Tuesday, 13 July 2010
The Labours of David Cameron
Impressed as I am by him as a politician I never quite saw David Cameron in the role of Hercules. OK, he might not be ready to fight lions – not yet – but he is about to embark on the fifth labour of the Greek hero: he is about to cleanse the Augean Stables; he is about to clean the accumulated filth of thirteen years of Labour elf ‘n’ safety rules, laws and mind-numbingly petty regulations.
In an interview with the Daily Mail on Saturday, Super Dave said that this whole area had gone mad under the previous government, that the time has come to end the accumulated neurosis which has forced the emergency services to stand aside while people, including children, have died, for fear of contravening some regulation or other, for fear of incurring the wrath of some jobsworth or other.
As an aside to the interview some examples are given. Two of them for me define the parameters of the whole elf ‘n’ safety farce, one sad, the other laughable.
In Wigan police support officers watched ten-year-old Jordan Lyon struggling in pond, ordered not to intervene by their control room because they did not have the right training. By the time those with such training arrived Jordan was dead.
After an inquiry lasting two years and costing £250,000 elf ‘n’ safety inspectors concluded that ten-pin bowling alleys could be a “very dangerous” environment for families. Why? Had they been the setting for some serious accidents? No, they had not. It was too easy, the dramatic conclusion was reached, for children or teenagers to run down the lanes and become trapped in the machinery. After a second’s reflection, at no cost at all, I can tell you that life leads to death. Only elf ‘n’ safety inspectors stand in the way!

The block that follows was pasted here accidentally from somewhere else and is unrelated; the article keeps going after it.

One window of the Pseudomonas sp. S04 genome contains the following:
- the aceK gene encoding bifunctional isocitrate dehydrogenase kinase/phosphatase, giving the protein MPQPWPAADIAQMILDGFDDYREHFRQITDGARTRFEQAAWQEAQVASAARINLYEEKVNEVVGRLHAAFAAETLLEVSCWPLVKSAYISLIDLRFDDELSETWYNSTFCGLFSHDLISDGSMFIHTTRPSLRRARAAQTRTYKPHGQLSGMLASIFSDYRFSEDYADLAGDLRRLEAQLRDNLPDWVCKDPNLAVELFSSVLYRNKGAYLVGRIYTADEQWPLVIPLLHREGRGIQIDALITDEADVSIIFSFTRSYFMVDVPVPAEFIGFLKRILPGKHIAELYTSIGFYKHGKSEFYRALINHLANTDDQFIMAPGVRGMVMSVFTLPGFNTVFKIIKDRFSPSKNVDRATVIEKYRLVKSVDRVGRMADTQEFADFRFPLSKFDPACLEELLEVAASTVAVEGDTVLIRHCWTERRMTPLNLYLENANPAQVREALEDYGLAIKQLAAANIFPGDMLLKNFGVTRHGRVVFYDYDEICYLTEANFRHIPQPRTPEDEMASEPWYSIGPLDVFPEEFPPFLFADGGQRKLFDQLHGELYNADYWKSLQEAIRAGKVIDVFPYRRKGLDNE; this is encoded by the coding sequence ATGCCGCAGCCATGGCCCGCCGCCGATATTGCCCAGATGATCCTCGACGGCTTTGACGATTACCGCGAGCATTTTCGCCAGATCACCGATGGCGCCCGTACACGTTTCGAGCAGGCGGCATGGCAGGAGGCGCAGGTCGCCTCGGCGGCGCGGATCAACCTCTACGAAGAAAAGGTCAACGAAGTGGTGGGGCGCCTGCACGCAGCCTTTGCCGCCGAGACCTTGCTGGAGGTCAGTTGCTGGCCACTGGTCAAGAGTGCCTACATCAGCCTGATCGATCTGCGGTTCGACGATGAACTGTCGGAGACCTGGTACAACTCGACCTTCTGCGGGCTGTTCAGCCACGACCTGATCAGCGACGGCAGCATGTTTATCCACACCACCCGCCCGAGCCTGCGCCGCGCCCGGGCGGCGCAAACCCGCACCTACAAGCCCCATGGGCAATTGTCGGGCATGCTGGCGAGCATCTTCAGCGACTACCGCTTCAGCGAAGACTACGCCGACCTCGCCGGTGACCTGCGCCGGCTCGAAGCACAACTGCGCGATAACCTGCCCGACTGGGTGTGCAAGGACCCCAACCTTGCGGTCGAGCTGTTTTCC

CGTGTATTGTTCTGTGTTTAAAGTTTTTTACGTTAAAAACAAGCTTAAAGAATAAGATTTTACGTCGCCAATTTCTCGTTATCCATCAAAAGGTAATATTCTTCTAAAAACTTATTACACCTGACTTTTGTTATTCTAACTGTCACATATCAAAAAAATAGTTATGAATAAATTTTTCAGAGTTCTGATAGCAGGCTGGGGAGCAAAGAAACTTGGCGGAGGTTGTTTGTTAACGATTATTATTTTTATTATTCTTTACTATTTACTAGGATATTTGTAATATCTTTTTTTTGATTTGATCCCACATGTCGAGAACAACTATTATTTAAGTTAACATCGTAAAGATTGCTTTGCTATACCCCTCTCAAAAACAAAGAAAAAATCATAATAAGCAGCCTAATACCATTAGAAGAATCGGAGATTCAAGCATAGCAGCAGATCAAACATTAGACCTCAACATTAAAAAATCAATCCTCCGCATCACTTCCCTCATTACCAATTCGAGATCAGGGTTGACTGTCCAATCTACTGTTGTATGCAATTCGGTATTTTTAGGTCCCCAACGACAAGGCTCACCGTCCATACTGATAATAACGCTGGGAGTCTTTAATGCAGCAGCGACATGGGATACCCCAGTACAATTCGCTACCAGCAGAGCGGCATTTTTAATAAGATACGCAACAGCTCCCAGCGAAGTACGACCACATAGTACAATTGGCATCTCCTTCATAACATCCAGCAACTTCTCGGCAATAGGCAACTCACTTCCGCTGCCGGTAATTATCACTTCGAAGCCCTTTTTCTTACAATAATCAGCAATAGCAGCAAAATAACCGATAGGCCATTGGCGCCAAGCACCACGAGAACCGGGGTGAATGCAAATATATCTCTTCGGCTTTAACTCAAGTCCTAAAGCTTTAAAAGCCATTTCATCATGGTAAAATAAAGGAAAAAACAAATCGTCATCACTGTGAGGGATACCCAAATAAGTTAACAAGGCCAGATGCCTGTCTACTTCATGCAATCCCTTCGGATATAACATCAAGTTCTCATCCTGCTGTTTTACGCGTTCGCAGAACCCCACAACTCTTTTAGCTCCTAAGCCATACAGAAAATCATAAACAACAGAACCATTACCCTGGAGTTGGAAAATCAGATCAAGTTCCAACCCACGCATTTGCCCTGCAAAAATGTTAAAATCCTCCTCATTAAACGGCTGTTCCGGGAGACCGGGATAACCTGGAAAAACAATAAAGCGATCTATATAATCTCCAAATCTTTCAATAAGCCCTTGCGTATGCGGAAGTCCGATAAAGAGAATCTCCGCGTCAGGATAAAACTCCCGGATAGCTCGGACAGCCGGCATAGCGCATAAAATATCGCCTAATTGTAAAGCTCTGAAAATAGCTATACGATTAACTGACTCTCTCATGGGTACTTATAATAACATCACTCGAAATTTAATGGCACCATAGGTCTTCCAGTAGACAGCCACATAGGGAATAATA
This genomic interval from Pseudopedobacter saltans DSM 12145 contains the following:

Anyway, returning to Dave, he commissioned Lord Young, Margaret Thatcher’s one-time Trade and Industry Secretary, to look into this whole area. Young is to recommend that the police, paramedics, ambulance drivers and other emergency services be exempt from prosecution under elf ‘n’ safety laws while carrying out their duties.
The Prime Minister said, commenting on Young’s work, that there was far too much intrusion into everyday life by state-sanctioned bureaucracy, bureaucracy that now makes something as simple as a school outing all but impossible. He has not ruled out abolishing that dreadful quango the Health and Safety Executive altogether.
"We do have a good record of health and safety at work in this country”, he said, ”and we have a low level of industrial accidents and that’s important. You can deal with this problem without jeopardising that at all. The neurosis comes from excessive litigation fears, unclear law, mission creep, Europe, town halls. It’s all of those things and we have to deal with each one. That’s what we will do."
Well done, Hercules. Now it’s time to move on to those wretched Stympahlian Birds. :-)